Autos & Transportation

Nineteenth U.S. death tied to Takata air bag reported in S Carolina

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FILE PHOTO - A logo of Takata Corp is seen with its display as people are reflected in a window at a showroom for vehicles in Tokyo, November 6, 2015. REUTERS/Toru Hanai/File Photo TPX IMAGES OF THE DAY

WASHINGTON, April 21 (Reuters) - Honda Motor Co (7267.T) said on Wednesday it had confirmed the 19th U.S. death tied to a ruptured Takata air bag inflator since 2009 -- and the 16th in one of its vehicles.

The Japanese automaker said that following a joint inspection, the company and the National Highway Traffic Safety Administration (NHTSA) confirmed that a defective Takata driver’s air bag inflator ruptured in the crash of a 2002 Honda Accord on Jan. 9, 2021, in Lancaster County, South Carolina.

The defect, which leads in rare instances to air bag inflators rupturing and sending dangerous metal fragments flying, prompted the largest automotive recall in history.

More than 400 injuries are also tied to faulty Takata inflators and at least 28 deaths worldwide. There have been two U.S. Takata deaths in Ford (F.N) vehicles and one in a BMW (BMWG.DE).

The Takata recalls cover about 100 million inflators among 19 major automakers worldwide, including about 67 million inflators in the United States.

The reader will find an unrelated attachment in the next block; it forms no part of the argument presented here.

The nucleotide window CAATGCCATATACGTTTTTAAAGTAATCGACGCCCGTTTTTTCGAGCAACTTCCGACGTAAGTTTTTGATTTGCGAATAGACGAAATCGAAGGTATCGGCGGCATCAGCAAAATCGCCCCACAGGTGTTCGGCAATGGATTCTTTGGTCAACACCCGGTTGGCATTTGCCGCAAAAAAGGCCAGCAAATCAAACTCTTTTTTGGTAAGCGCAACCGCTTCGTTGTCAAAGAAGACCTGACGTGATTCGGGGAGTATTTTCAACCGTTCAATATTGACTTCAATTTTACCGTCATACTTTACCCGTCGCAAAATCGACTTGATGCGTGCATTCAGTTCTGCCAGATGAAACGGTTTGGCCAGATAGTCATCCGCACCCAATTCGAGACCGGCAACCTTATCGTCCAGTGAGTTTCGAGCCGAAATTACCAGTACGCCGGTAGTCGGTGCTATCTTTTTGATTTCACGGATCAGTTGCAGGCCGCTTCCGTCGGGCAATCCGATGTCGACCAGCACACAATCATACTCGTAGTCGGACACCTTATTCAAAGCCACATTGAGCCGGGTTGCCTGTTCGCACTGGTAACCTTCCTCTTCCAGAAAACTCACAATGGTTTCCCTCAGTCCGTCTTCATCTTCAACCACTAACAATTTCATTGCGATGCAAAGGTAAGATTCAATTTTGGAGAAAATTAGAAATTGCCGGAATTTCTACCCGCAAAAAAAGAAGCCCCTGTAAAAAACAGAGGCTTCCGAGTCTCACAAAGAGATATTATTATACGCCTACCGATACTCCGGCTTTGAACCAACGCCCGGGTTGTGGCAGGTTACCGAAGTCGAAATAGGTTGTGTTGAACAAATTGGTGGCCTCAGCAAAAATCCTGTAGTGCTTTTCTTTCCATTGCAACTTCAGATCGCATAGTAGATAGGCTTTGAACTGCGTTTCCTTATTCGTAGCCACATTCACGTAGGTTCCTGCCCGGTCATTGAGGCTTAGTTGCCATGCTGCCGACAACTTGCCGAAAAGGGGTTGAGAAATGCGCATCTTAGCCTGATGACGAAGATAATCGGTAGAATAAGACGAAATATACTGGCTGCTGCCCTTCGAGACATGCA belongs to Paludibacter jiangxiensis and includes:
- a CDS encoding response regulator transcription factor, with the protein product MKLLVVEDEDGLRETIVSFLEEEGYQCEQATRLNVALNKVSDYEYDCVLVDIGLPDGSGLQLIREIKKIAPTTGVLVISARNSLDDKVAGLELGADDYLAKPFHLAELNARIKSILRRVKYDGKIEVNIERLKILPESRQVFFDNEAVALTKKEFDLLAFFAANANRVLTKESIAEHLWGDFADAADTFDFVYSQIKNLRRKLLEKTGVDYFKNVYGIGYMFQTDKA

The vehicle involved in the fatal crash had been under recall since April 2011. Honda said it made more than 100 attempts to reach owners of this vehicle including mailed notices, phone calls, emails and in-person canvassing visits. Honda records indicate the recall repair was never completed.

Honda said the driver killed in this crash was not the registered owner of the vehicle.

NHTSA said in January that 50 million of the 67 million recalled inflators have been repaired or are otherwise accounted for. NHTSA noted there were two deaths in 2020 and that it was "paramount" automakers "maximize the tools they have developed over the last five years, and identify potential new tools and opportunities for increasing repair rates."

NHTSA declined to comment on the latest Takata death.

Reporting by David Shepardson; Editing by Leslie Adler

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